Alice shrugged. Then she slipped away into the night, wondering what the future would bring.
A forest stood between Pellinore Fief and the wilds of Wales. In this forest lived the King of Beasts, though he was neither lion, bear nor hulking wolf. Old Sloat, the King, was a wild boar, a monstrous pig with lower eyeteeth that were as sharp as a poniard, set at an angle to do the most damage. They were continually honed by the upper eyeteeth, which acted as a block-like whetstone. At one time or another, he’d used those tusks to kill a wolf, a bear and even a man.
The man had died hard, on his knees, his teeth bared and knife raised. He’d tried to turn his mangled body and always face the King. In the end, Old Sloat had gutted the man, the forester of Pellinore Fief, as he’d gutted so many other foes before him.
As befitted the King of Beasts, Old Sloat ate whatever he desired. In this, he was much like a man. In his forest, he usually dined upon acorns and beechnuts, rosebay, willow herb, hogweed and goatweed. However, to have reached his vast size, the ponderous ruler had pounced upon wounded rabbits and gobbled down eggs and the young of ground-nesting birds. Nor did snakes or frogs survive a meeting with Old Sloat. Those too he chewed, swallowed and grew strong upon. Dead fish, in lean times, proved edible to this giant among pigs, while insects by the thousands, grasshoppers being his particular favorite, garnished his more usual fare.
Within his forested domain eyesight counted for little. Shadows and streaks of light waged an uneven struggle here. Gloom usually prevailed, until the fall of night when darkness became supreme. The King of Beasts was unconcerned. Like all pigs, he relied more upon his wonderful sense of smell and keen hearing than upon his indifferent eyesight.
On one particular gloomy early afternoon Old Sloat raised his ugly head with its stiff brown mane shot through with white. His beady black eyes became glassy and his flat snout twisted ever so slightly.
Truffles! He smelled truffles!
With a grunt, he broke into a trot, following the odor with unerring accuracy. Above all else, he loved truffles, a potato-shaped fungus that grew in the ground.
A long, low gray shadow slunk out of his way. The wolf clearly wanted nothing to do with the King.
Old Sloat ignored the wolf because he lusted after those truffles. Truffles, truffles, truffles. That’s all he wanted. Truffles to gobble, truffles to gorge on.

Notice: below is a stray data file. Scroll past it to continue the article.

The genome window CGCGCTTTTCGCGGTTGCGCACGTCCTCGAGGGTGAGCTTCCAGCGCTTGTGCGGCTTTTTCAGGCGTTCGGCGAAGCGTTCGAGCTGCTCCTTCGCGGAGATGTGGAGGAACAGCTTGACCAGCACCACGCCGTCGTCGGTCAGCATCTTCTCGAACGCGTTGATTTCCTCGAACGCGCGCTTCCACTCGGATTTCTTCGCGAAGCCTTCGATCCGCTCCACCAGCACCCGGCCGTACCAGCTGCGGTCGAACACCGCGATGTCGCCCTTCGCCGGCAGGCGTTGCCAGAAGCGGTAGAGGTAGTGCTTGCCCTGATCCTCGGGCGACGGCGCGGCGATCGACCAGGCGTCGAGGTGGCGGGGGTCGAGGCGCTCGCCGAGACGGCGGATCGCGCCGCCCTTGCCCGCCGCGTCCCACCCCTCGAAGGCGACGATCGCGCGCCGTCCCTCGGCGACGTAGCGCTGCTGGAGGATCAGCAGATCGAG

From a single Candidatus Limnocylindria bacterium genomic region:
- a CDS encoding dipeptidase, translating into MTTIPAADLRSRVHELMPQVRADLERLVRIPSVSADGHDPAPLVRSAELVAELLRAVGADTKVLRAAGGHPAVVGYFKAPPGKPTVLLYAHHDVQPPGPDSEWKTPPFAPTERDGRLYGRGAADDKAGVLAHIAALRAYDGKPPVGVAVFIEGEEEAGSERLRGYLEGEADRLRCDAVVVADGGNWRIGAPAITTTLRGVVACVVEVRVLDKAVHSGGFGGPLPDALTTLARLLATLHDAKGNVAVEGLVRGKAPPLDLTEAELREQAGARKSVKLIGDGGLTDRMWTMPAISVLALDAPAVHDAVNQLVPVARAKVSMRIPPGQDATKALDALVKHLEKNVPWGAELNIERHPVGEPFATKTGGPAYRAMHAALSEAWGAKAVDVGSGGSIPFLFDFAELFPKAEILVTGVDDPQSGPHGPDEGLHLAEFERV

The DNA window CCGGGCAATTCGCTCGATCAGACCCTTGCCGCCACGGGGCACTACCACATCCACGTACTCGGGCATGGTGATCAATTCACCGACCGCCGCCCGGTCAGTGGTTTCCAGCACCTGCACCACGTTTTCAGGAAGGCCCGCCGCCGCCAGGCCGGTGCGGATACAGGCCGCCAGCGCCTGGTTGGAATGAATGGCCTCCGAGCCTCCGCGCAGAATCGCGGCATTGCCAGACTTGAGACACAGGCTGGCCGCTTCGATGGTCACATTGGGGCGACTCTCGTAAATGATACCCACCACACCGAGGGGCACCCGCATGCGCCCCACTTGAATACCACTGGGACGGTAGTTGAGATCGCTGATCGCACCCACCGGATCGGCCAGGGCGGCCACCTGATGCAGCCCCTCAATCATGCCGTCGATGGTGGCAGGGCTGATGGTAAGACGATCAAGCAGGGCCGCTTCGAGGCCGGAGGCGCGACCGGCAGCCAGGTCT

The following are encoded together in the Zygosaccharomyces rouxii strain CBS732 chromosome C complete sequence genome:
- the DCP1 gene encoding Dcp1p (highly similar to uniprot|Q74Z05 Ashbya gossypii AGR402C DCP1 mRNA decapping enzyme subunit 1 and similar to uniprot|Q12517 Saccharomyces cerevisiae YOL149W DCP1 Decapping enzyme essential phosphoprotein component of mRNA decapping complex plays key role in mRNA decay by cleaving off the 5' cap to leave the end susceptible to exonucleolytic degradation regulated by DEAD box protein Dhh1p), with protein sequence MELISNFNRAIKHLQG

Then he slowed. A new smell made his flat snout twitch again. He smelled MAN, and just as strongly, he smelled MAN’S horrible ally DOG. He snorted and tested the scent further. Ah. It didn’t matter. While he smelled MAN and DOG, he didn’t smell HORSE. Upon HORSE dwelled the most terrible kind of MAN, the one who wore metal and roared with fierce pride. That kind of MAN had at various times tried to hunt him. That kind of MAN invaded the King’s domain with his horrible ally DOG.
MAN ON FOOT, however, was nothing.
It was impossible, of course, for the King of Beasts to know the dreadful laws of Pellinore Fief in 1263. He didn’t know that by law peasants, men a-foot, couldn’t hunt wild boars or even spear the deer that nibbled upon their hard-worked fields. Not even rabbits could be lawfully slaughtered and thrown into the cooking pot, to ease the ever-hungry stomachs. If a peasant did any of these things, and was found out, the man on horseback, the knight, either took the peasant to the chopping block to remove the offending hand, or to the hanging tree to remove the offender altogether. All that Old Sloat knew was that the despised MAN AFOOT feared to close with him. Yell and swing his sticks, yes—come near for the final clutch—no.
Maybe, though, that’s all Old Sloat needed to know, other than the wonderful smell of truffles. Truffles, truffles, truffles. He chomped his teeth together as saliva drooled from his jaws. Very soon, he would feast to his royal delight.
Cord the dog boy wanted the newly vacant position of forester. Old Sloat had slashed the previous forester to death. At nineteen years of age, Cord was tired of sleeping on the rushes in the main castle hall, and tired of sleeping with the hounds. Too many people thought of him as part hound himself. That, however, was only half the reason for wanting to be forester. In order to marry Bess, the rich miller’s quite beautiful daughter, he needed to have a prestigious job. Chief dog boy wouldn’t do. Maybe he had an uncanny knack with the hounds, maybe he was tall and ruggedly handsome, as more than a few of the castle scullions had told him, but none of that counted with the ambitious miller or his wife.